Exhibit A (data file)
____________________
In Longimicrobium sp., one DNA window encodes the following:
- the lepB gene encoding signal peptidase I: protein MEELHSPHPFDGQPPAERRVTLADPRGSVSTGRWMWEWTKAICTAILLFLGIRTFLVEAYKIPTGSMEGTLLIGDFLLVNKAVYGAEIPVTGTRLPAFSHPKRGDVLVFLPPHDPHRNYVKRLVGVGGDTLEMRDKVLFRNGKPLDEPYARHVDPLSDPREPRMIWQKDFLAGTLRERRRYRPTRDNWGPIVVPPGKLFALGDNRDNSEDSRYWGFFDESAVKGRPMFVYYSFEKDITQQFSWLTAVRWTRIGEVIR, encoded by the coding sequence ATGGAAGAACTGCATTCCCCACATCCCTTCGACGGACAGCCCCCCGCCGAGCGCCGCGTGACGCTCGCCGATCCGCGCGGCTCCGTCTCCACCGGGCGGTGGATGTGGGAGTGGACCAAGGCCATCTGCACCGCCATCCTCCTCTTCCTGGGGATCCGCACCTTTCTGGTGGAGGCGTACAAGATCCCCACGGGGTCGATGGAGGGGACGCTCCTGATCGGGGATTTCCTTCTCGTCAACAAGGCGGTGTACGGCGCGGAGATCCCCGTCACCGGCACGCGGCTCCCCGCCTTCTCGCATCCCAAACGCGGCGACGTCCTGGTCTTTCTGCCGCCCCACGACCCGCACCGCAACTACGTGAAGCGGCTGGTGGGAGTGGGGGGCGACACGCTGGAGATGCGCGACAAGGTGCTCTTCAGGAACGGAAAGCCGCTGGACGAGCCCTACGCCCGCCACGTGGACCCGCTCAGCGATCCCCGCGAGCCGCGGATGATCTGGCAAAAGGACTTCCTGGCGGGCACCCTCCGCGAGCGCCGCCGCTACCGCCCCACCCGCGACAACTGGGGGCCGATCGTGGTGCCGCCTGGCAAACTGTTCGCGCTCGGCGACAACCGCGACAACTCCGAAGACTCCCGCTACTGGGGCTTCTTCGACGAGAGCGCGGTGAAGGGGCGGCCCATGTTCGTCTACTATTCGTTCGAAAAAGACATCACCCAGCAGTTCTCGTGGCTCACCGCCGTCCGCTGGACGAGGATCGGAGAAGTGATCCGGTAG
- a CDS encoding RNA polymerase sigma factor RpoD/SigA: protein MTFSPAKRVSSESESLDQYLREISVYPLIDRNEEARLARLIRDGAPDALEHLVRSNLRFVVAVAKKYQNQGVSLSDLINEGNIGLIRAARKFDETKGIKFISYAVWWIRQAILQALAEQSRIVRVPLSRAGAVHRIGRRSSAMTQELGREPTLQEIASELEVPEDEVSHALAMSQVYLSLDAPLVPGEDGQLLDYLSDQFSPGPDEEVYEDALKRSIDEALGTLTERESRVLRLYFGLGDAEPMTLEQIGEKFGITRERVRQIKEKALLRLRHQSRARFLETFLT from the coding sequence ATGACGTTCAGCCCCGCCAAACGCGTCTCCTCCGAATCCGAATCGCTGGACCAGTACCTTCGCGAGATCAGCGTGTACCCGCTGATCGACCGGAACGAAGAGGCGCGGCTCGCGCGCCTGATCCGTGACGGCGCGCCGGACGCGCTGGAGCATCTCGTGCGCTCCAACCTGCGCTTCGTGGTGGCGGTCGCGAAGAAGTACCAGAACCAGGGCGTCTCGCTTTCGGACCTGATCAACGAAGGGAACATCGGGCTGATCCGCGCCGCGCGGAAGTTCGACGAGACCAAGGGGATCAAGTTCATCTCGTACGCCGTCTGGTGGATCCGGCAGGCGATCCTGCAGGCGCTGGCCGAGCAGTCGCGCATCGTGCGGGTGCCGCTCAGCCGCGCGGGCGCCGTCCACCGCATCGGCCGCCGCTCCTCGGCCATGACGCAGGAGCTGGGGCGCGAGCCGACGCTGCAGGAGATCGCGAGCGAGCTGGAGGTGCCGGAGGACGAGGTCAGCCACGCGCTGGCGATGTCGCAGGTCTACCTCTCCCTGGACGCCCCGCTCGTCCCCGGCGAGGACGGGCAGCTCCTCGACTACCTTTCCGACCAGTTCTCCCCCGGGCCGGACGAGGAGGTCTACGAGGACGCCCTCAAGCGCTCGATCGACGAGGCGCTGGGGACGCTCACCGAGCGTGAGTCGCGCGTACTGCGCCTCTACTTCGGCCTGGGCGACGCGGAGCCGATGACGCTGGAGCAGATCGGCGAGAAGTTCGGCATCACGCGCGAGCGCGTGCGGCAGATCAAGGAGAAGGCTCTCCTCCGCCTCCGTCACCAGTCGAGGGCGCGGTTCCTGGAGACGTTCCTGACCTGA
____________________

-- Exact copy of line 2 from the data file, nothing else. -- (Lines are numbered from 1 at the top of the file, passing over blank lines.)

- the lepB gene encoding signal peptidase I: protein MEELHSPHPFDGQPPAERRVTLADPRGSVSTGRWMWEWTKAICTAILLFLGIRTFLVEAYKIPTGSMEGTLLIGDFLLVNKAVYGAEIPVTGTRLPAFSHPKRGDVLVFLPPHDPHRNYVKRLVGVGGDTLEMRDKVLFRNGKPLDEPYARHVDPLSDPREPRMIWQKDFLAGTLRERRRYRPTRDNWGPIVVPPGKLFALGDNRDNSEDSRYWGFFDESAVKGRPMFVYYSFEKDITQQFSWLTAVRWTRIGEVIR, encoded by the coding sequence ATGGAAGAACTGCATTCCCCACATCCCTTCGACGGACAGCCCCCCGCCGAGCGCCGCGTGACGCTCGCCGATCCGCGCGGCTCCGTCTCCACCGGGCGGTGGATGTGGGAGTGGACCAAGGCCATCTGCACCGCCATCCTCCTCTTCCTGGGGATCCGCACCTTTCTGGTGGAGGCGTACAAGATCCCCACGGGGTCGATGGAGGGGACGCTCCTGATCGGGGATTTCCTTCTCGTCAACAAGGCGGTGTACGGCGCGGAGATCCCCGTCACCGGCACGCGGCTCCCCGCCTTCTCGCATCCCAAACGCGGCGACGTCCTGGTCTTTCTGCCGCCCCACGACCCGCACCGCAACTACGTGAAGCGGCTGGTGGGAGTGGGGGGCGACACGCTGGAGATGCGCGACAAGGTGCTCTTCAGGAACGGAAAGCCGCTGGACGAGCCCTACGCCCGCCACGTGGACCCGCTCAGCGATCCCCGCGAGCCGCGGATGATCTGGCAAAAGGACTTCCTGGCGGGCACCCTCCGCGAGCGCCGCCGCTACCGCCCCACCCGCGACAACTGGGGGCCGATCGTGGTGCCGCCTGGCAAACTGTTCGCGCTCGGCGACAACCGCGACAACTCCGAAGACTCCCGCTACTGGGGCTTCTTCGACGAGAGCGCGGTGAAGGGGCGGCCCATGTTCGTCTACTATTCGTTCGAAAAAGACATCACCCAGCAGTTCTCGTGGCTCACCGCCGTCCGCTGGACGAGGATCGGAGAAGTGATCCGGTAG